Wolff et al. (2015) reported on results of a systematic review of RCTs of radiotherapy vs other nonpharmacologic treatments, including high-intensity focused ultrasound and cryoablation for the treatment of localized prostate cancer.51 The review followed the Centre for Reviews and Dissemination and Cochrane guidelines for conduct and reporting. The selection criteria and outcomes of interest were prespecified. The search included publications up to February 2014. Reviewers found 2 RCTs of cryotherapy vs radiotherapy but both evaluated whole-gland instead of focal cryotherapy and found no RCTs of high-intensity focused ultrasound vs radiotherapy.
Additional case series and nonrandomized studies have assessed focal laser ablation52,53 since the Valerio et al. (2014) review. Studies were small (range, 8-25 men), single-arm, lacked long-term follow-up (range, 3-6 months) and did not report clinical outcomes (e.g., progression-free survival, OS).
Lian et al. (2016) reported on long-term results of a case series of 40 low- to intermediate-risk patients treated with primary focal cryoablation between 2006 and 2013 by a single urologist in China.54 Biochemical recurrence was defined using the Phoenix definition, and treatment failure was defined as at least 1 positive biopsy or biochemical recurrence. Mean follow-up was 63 months (range, 12-92 months). Two (5%) of 40 patients met the criteria for biochemical failure and 4 (10%) patients experienced treatment failure. Of the men who were potent before cryotherapy, 20 (77%) remained potent after treatment. Ninety-eight percent of the men were completely continent during follow-up.
A matched cohort study by Mendez et al. (2015) included 317 men who underwent focal cryoablation with 317 men who underwent whole-gland cryoablation.55 Patients were entered into the Cryo Online Data Registry between 2007 and 2013. The median age at the time of the procedure was 66 years, and median follow-up was 58 months. All patients were preoperatively potent men who had low-risk disease according to the D'Amico risk criteria and were matched by age at surgery. Outcomes included biochemical recurrence-free survival, defined using ASTRO and Phoenix criteria and assessed by Kaplan-Meier curves. Only patients with PSA nadir data were included in oncologic outcome analysis. Functional outcomes were assessed at 6, 12, and 24 months after the procedure for erectile function (defined as the ability to have intercourse with or without erectile aids), urinary continence, urinary retention, and rates of fistula formation. After surgery, 30% (n=95) and 17% (n=55) of the men who underwent whole-gland cryoablation and focal cryoablation, respectively, underwent biopsy, with positive biopsy rates of 12% and 14%, respectively. Biochemical recurrence-free survival rates at 60 months using the Phoenix definition were 80% and 71% in the whole-gland and focal therapy cohorts, respectively, with a hazard ratio of 0.827 (p>0.1). Using the ASTRO definition, biochemical recurrence-free survival rates were 82% and 73%, respectively (p>0.1). Erectile function data at 24 months were available for 172 whole-gland and 160 focal therapy-treated men. Recovery of erectile function was achieved in 47% and 69% of patients in the whole-gland and focal therapy cohorts, respectively (p=0.001). Urinary function data at 24 months were available for 307 whole-gland and 313 focal therapy patients. Urinary continence rates were 99% and 100% for the whole-gland and focal therapy groups, respectively (p=0.02). Urinary retention rates at 6, 12, and 24 months were reported as 7%, 2%, and 0.6%, respectively, in the whole-gland treated patients vs 5%, 1%, and 0.9%, respectively, in the focal therapy cohort. One fistula was reported in each group.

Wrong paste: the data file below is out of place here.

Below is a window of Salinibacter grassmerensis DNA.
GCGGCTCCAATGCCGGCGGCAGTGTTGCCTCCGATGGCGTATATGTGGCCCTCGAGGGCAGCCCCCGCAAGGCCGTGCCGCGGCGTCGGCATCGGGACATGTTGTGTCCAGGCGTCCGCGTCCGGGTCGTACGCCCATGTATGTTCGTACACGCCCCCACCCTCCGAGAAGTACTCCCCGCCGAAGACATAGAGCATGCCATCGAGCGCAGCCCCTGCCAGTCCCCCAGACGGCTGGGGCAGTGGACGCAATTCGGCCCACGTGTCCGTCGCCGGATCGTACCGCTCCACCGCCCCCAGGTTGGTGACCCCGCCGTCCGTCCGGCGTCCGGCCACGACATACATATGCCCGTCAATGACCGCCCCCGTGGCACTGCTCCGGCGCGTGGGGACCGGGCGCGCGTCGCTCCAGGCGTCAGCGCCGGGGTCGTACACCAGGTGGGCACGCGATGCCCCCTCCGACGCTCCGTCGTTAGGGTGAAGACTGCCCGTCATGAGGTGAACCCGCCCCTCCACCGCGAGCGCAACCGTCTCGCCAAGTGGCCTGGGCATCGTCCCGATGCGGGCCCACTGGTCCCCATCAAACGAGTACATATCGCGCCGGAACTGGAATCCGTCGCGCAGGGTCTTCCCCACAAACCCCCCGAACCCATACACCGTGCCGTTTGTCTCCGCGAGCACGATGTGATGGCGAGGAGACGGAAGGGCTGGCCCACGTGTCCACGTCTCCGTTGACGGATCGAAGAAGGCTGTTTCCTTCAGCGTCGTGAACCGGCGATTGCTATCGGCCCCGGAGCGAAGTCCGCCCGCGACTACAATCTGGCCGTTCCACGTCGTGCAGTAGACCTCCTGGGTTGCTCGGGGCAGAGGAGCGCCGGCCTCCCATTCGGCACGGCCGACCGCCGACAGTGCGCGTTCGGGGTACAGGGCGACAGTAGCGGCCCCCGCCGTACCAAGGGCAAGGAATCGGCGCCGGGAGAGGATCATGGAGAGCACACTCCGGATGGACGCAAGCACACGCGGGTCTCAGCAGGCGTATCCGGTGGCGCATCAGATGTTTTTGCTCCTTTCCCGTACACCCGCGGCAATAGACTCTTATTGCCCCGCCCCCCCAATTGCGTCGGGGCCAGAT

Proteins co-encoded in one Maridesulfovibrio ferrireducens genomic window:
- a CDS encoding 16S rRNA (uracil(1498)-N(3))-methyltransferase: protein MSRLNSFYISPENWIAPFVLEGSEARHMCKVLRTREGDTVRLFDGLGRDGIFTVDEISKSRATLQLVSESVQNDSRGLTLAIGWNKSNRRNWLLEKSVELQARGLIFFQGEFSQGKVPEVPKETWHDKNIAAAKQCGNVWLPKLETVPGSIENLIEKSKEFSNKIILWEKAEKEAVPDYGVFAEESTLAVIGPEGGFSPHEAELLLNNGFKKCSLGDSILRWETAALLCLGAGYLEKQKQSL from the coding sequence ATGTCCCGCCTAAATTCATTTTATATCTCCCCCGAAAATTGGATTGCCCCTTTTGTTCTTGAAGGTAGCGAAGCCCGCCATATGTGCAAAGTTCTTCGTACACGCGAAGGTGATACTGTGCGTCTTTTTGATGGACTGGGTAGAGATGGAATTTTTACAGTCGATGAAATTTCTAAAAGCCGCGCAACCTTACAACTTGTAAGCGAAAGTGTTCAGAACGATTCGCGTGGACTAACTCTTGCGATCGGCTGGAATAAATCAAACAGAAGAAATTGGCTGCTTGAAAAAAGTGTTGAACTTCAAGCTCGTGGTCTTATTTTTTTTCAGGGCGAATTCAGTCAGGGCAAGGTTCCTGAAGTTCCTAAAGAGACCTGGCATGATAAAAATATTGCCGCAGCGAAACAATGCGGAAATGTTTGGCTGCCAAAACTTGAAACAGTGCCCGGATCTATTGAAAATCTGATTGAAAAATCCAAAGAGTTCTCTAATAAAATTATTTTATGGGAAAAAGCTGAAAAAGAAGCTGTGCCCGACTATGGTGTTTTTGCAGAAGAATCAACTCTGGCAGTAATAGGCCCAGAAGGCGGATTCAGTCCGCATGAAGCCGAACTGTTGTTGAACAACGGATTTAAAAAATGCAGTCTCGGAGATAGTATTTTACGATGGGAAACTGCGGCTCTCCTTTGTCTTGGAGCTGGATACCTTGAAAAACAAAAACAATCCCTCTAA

The Cryo Online Data Registry is a database established and supported by a cryotherapy manufacturer. The data are maintained independently. Physicians submit standardized forms to the database and participation is voluntary. The registry contains case report forms of pretreatment and posttreatment information for patients undergoing whole-gland or partial-gland (focal) prostate cryoablation. Patients are stratified into low-, intermediate-, and high-risk groups. Ward and Jones (2012) have described characteristics of the focal cryotherapy registry patients.56 Biochemical success was defined using the ASTRO definitions. The analysis included 1,160 patients treated with focal cryoablation and 5,853 treated with whole-gland cryoablation between 1997 and 2007. Reports on the use of focal cryoablation increased dramatically between 1999 (46 reports) and 2005 (567 reports, p<0.01). The biochemical success at 36 months for focal cryotherapy was 75.7% and was similar to that of whole-gland cryoablation (75.5%); no significant differences between biochemical success for whole-gland and focal cryoablation were observed for low-, intermediate-, or high-risk groups (p-values not given). Urinary continence was 98.4% in focal and 96.9% in whole-gland cryoablation.